Exclusive: an East Midlands patient has repeatedly been refused brain stimulation treatment for dystonia, a debilitating twitching disorder, despite it being available almost everywhere else.

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Paul Kellow has a painful and debilitating condition called dystonia. The muscles in his head, back and neck twitch so violently he has trouble eating, he sleeps no longer than four hours a night, and he now rarely leaves his home in Leicestershire.

But Mr Kellow is a victim of a postcode lottery. His consultant, a world expert in Dystonia, has recommended deep brain stimulation (DBS). It is a procedure approved by the National Institute for Health and Clinical Excellence (NICE) and is supported by a number of international research papers showing that it can vastly improve many Dystonia cases.

But when Mr Kellow asked his local primary care trust, NHS Leicester, Leicestershire and Rutland, they turned him down. Channel 4 News has discovered that this is based on a policy that differs from almost anywhere else in England. If Mr Kellow had lived in Birmingham, Hull, Yorkshire, Humber, Essex - just to name a few - it is likely he would have had the procedure funded.

East Midlands: 'Lack of robust evidence'

He has, however, the misfortune to live in the East Midlands which has the only policy (as far as we have been able to establish) of routinely refusing funding for DBS. The East Midlands specialised commissioning group, which is the local body responsible for developing policies on rarer conditions, says: "The use of DBS for non-Parkinson's tremor, dystonia and pain disorders is not supported due to a lack of robust evidence."

Sometimes I feel like just bursting out crying to be honest with you because I don’t know where to go, I’m just so tired all the time, because this shaking really does take it out of me. Paul Kellow

The east of England policy states that DBS can be funded if the patient meets certain criteria. The Hull policy says the same as does the Yorkshire and Humber specialised commissioning group.

The Dystonia Society says that DBS is an essential part of the treatment for dystonia. But, the society's chief executive told us, all refusals that had come to him in the past year were from the East Midlands.

Mr Kellow has had three rejections for the funding. He said: "Sometimes I feel like just bursting out crying to be honest with you because I don’t know where to go, I’m just so tired all the time, because this shaking really does take it out of me."

Grounds for rejection

The NHS funding system is highly complex but for specialised funding, it is referred to an individual funding panel. They make their own decisions but generally refer back to any policy developed by a specialised commissioning group.

We have seen the three rejections. They note the severity of the symptoms but have said:

January 20: The policy states that the use of DBS for Dystonia is not supported due to a lack of robust evidence and therefore the PCT cannot approve your request for your patient to receive this treatment.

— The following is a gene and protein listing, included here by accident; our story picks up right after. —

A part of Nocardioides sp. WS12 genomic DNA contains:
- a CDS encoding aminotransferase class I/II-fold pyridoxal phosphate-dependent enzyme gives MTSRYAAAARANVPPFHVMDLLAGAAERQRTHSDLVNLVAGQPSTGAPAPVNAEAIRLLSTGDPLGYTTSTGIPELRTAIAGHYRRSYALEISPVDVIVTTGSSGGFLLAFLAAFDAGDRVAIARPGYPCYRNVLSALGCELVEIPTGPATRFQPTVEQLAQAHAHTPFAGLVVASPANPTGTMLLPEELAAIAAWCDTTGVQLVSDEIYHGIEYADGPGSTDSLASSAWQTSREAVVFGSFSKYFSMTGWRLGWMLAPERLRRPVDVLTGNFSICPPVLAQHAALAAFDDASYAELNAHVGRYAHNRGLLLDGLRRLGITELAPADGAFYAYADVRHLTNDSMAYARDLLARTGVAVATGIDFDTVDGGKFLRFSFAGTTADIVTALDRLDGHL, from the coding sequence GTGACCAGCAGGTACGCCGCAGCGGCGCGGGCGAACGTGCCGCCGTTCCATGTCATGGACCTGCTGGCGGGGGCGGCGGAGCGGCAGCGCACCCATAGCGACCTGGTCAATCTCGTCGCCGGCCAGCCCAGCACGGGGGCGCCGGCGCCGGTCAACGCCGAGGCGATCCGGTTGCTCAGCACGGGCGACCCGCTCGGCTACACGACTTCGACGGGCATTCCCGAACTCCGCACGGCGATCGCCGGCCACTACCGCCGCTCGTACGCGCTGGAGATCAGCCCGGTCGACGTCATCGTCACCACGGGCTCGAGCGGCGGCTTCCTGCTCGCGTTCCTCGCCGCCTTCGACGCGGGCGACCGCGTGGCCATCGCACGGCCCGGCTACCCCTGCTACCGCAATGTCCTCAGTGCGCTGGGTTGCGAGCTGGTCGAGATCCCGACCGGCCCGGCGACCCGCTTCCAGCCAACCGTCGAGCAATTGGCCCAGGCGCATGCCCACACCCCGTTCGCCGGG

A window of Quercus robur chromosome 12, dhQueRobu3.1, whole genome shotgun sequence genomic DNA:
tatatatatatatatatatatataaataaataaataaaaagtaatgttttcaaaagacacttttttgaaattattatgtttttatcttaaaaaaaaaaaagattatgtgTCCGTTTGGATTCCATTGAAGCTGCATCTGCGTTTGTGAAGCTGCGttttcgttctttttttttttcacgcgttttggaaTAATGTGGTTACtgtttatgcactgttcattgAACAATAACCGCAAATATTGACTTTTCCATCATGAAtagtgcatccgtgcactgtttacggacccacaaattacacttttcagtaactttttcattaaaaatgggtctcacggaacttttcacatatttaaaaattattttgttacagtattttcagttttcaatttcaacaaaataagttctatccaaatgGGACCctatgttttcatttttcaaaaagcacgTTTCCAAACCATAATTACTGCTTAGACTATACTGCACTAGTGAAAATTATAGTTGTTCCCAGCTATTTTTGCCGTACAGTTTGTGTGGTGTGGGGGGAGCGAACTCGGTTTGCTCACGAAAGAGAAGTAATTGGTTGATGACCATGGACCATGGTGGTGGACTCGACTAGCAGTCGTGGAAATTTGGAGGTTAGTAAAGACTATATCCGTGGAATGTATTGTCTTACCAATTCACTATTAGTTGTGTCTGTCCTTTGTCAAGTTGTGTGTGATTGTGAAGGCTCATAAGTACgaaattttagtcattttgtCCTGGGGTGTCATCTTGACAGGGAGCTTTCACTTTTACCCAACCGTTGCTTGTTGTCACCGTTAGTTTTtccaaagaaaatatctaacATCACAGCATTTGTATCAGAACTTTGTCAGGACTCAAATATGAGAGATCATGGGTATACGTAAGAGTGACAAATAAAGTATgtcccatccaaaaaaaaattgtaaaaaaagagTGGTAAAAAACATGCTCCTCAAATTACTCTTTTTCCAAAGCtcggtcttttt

April 3: The panel concluded that there was not sufficient evidence to demonstrate exceptional clinical circumstances. That is, the patient was not deemed to be significantly different from the group of patients with the same condition at the same stage and was not likely to gain significantly more clinical benefits than other in this group.

April 27: The screening panel therefore agreed that the definition of clinical exceptionality had not been proven and that this case will not be forwarded to the IFR panel for consideration.

Mr Kellow's brother, Nigel, happens to be a consultant in pain medicine working in London. He has made a formal complaint to the PCT and has spoken to the public health doctor who heads the individual funding panel. He told Channel 4 News that he considered it 'immoral' that in a health service funding through general taxation patients can be refused treatments because they live on one side of an arbitrary boundary.

Leicestershire PCT said in a statement: "The PCT follows the East Midlands policy for Deep Brain Stimulation. The policy does not support routine funding for DBS for patients with dystonia and any consultant that wish to prescribe DBS need to request funding through the individual funding review process.

"In this case two previous applications had been turned down at the initial stage as insufficient clinical evidence was provided in support of the applications."

Hope for future patients

None of the rejection letters state that further clinical evidence was needed. However, Mr Kellow has now unexpectedly been told that his case will be reviewed. The PCT said it was because further clinical evidence had been supplied.

Neither he nor his brother know what this might have been although Nigel Kellow did recently point out that his brother had lost a quarter of his body weight in the past two years because of the trouble he has eating.

There is hope, however, if not for Mr Kellow, at least for future patients. From next year the NHS commissioning board will be responsible for nationally commissioning specialised services and will develop national policies. The hope is that dystonia will be on the list and that they will follow the guidance from NICE and recommend funding when it is considered of clinical benefit.